MISSOURI — Most local students are counting down the days to summer break. But some in the education community say it’s time to rethink the school calendar, and shorten or eliminate that time off.
“I don’t know how well I would have liked it. I enjoyed my summers off and needed that time to recoup,” said Dr. Melissa Massey, SW CTR For Ed. Excellence.
But that doesn’t mean Dr. Melissa Massey is against a year round school calendar.
“In that 11 month calendar there are many breaks built in instead of just your Christmas breaks or your holiday breaks and your spring break. You have those a lot more often,” said Dr. Massey.
She’s the head of the Southwest Center for Educational Excellence. And she adds, a calendar overhaul could significantly reduce the learning loss some students experience during all those weeks off.
“They’re off June, July and pretty much all of August. And there was a time in our country where that was so they could go work on the farm. They’re not going to work on the farm now,” said Dr. Jim Cummins, Neosho R-5 Superintendent.
Neosho Superintendent Dr. Jim Cummins is an advocate for expanding classes in the summer.
“Let’s allow the whole calendar to be used. So, take the month of July off have a two week break at Christmas have a two week break in October and a two week break in March or something.” said Dr. Cummins.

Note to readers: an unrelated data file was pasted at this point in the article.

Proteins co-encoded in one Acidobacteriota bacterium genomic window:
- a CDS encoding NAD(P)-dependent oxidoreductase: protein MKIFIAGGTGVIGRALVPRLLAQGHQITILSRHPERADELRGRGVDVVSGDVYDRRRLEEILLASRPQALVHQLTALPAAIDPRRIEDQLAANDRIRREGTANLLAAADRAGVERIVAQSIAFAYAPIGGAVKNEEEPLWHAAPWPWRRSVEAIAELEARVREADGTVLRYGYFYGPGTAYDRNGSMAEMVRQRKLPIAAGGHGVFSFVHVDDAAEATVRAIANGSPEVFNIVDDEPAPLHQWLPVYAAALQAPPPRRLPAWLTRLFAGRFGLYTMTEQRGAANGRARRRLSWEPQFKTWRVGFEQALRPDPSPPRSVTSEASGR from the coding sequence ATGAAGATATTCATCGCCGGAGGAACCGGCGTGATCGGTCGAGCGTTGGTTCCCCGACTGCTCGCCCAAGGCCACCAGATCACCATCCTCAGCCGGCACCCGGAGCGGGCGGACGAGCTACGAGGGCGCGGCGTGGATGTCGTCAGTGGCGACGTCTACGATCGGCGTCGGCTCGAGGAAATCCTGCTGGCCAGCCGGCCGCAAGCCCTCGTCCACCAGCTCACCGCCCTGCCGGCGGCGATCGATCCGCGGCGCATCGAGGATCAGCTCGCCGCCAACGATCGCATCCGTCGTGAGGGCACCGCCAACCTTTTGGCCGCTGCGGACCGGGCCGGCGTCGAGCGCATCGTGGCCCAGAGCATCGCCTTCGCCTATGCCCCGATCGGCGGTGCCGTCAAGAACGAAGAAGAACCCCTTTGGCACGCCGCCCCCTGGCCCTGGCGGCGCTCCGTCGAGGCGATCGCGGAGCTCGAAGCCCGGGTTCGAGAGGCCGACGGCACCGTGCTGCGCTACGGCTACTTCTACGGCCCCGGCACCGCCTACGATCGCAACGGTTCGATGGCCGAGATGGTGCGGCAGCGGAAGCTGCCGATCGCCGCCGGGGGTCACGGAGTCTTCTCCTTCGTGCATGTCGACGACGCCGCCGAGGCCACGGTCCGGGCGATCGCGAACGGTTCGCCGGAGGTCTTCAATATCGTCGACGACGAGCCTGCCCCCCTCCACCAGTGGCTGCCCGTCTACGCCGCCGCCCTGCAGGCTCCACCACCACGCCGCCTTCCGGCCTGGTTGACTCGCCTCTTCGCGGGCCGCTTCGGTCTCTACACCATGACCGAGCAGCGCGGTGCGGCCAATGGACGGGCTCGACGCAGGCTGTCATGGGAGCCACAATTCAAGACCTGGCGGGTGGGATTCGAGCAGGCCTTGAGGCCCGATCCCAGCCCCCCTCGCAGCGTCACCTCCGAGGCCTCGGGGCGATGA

He believes it would benefit students and teachers.
“And so we have a teacher that just bust their tail for nine months to get a student caught up that maybe never had a book read to him. They get him to a point where they’re making progress or showing great gain, and then they do nothing for three months,” said Dr. Cummins.
The National Association for Year Round Schooling points to several schools which have made the switch, but it’s still just a small fraction. Dr. Cummins adds it would not be a small undertaking in Missouri.
“No. It would not be. A lot of minds would have to be changed,” said Dr. Cummins.
“I really think the way you have to do that though, is based on your community. That requires a lot of community meetings, what your community is comfortable with, what’s convenient for your community. Because some communities want that summer off, they travel for ball and they travel for sports and for aid and extracurricular activities,” said Dr. Massey.